Areas of Africa controlled by European colonial powers (Belgian, British, French, German, Italian, Portuguese, and Spanish Empires)
The Scramble for Africa, also called the Partition of Africa or the Conquest of Africa, was the invasion, occupation, division, and colonisation of African territory by European powers during a short period known to historians as the New Imperialism (between 1881 and 1914). The 10 percent of Africa was under formal European control in 1870 increased to almost 90 percent by 1914, with only Ethiopia (Abyssinia) and Liberia remaining independent. European motives included the desire to control valuable natural resources, rivalry and the quest for national prestige, and religious missionary zeal, although internal African politics also played a role.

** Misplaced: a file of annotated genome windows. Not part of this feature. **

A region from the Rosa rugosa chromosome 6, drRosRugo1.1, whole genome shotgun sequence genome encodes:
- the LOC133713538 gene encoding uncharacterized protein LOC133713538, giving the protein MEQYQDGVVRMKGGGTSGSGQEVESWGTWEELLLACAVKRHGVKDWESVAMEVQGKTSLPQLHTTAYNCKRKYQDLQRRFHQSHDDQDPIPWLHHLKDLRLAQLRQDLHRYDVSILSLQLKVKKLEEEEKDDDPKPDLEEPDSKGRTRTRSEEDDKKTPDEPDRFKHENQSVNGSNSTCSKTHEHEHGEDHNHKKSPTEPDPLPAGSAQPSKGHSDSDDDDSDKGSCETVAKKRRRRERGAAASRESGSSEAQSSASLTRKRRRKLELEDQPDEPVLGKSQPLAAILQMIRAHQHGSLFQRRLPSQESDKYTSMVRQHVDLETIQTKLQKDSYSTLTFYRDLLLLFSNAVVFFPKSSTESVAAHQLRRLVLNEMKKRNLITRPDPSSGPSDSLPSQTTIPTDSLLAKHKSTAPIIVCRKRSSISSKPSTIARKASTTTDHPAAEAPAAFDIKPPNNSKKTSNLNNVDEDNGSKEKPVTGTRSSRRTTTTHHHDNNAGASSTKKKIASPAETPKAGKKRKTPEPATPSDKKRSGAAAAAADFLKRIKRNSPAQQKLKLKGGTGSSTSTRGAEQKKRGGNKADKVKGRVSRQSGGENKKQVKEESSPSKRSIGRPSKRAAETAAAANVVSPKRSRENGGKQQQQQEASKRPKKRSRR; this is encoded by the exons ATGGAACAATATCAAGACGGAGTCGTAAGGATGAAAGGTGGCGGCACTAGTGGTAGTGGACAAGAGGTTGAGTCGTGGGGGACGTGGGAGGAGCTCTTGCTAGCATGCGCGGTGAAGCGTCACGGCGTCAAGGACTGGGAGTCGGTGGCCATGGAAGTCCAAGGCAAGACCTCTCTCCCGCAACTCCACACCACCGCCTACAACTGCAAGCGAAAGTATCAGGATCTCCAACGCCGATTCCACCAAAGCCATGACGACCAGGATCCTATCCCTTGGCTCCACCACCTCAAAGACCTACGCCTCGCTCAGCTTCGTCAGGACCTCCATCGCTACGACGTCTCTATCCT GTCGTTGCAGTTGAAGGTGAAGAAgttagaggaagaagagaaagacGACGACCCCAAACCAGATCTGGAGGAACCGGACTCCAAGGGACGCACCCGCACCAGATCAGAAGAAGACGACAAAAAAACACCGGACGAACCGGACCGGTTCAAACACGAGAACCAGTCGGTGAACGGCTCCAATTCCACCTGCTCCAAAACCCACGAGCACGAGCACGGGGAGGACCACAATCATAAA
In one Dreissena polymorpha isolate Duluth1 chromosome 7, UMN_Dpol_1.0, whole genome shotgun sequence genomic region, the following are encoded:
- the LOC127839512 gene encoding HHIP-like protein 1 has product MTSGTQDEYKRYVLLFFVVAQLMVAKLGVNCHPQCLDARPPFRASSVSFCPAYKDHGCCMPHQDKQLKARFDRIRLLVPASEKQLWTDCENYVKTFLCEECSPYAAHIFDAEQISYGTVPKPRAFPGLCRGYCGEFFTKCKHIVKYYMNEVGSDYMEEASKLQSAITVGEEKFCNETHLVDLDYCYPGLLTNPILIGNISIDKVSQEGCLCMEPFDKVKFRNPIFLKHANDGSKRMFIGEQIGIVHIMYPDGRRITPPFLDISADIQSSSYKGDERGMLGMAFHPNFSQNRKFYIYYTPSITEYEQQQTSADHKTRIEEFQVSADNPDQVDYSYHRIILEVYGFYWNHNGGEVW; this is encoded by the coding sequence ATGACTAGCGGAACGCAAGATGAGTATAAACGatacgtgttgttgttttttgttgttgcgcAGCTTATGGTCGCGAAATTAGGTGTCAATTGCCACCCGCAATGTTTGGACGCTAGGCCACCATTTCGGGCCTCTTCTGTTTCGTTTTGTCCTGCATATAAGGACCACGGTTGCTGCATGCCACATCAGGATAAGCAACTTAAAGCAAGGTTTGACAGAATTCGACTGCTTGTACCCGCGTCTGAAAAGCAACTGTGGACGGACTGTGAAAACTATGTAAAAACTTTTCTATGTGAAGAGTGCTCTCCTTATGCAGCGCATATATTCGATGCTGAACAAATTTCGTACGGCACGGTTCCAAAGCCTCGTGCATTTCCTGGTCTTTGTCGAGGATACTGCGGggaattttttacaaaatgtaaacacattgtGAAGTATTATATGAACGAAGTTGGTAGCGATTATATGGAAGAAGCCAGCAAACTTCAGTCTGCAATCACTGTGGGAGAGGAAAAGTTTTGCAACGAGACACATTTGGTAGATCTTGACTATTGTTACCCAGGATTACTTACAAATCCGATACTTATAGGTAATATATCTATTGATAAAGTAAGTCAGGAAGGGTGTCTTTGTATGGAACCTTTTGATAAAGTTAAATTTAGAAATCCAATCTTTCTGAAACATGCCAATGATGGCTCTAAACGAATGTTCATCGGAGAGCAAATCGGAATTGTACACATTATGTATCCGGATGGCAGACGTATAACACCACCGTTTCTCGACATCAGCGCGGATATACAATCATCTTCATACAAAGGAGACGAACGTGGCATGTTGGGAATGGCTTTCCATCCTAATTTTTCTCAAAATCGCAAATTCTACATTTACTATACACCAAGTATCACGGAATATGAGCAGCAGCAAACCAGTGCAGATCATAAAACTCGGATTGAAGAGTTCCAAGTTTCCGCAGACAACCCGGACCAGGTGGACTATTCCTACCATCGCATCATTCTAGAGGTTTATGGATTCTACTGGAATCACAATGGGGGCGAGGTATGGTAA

The Berlin Conference of 1884, which regulated European colonisation and trade in Africa, is usually referred to as the starting point of the Scramble for Africa. Consequent to the political and economic rivalries among the European empires in the last quarter of the 19th century, partitioning Africa was how the Europeans avoided going to war over it. In the later years of the 19th century, the European nations transitioned from “informal imperialism” — i.e., exercising military influence and economic dominance — to direct rule, bringing about colonial imperialism.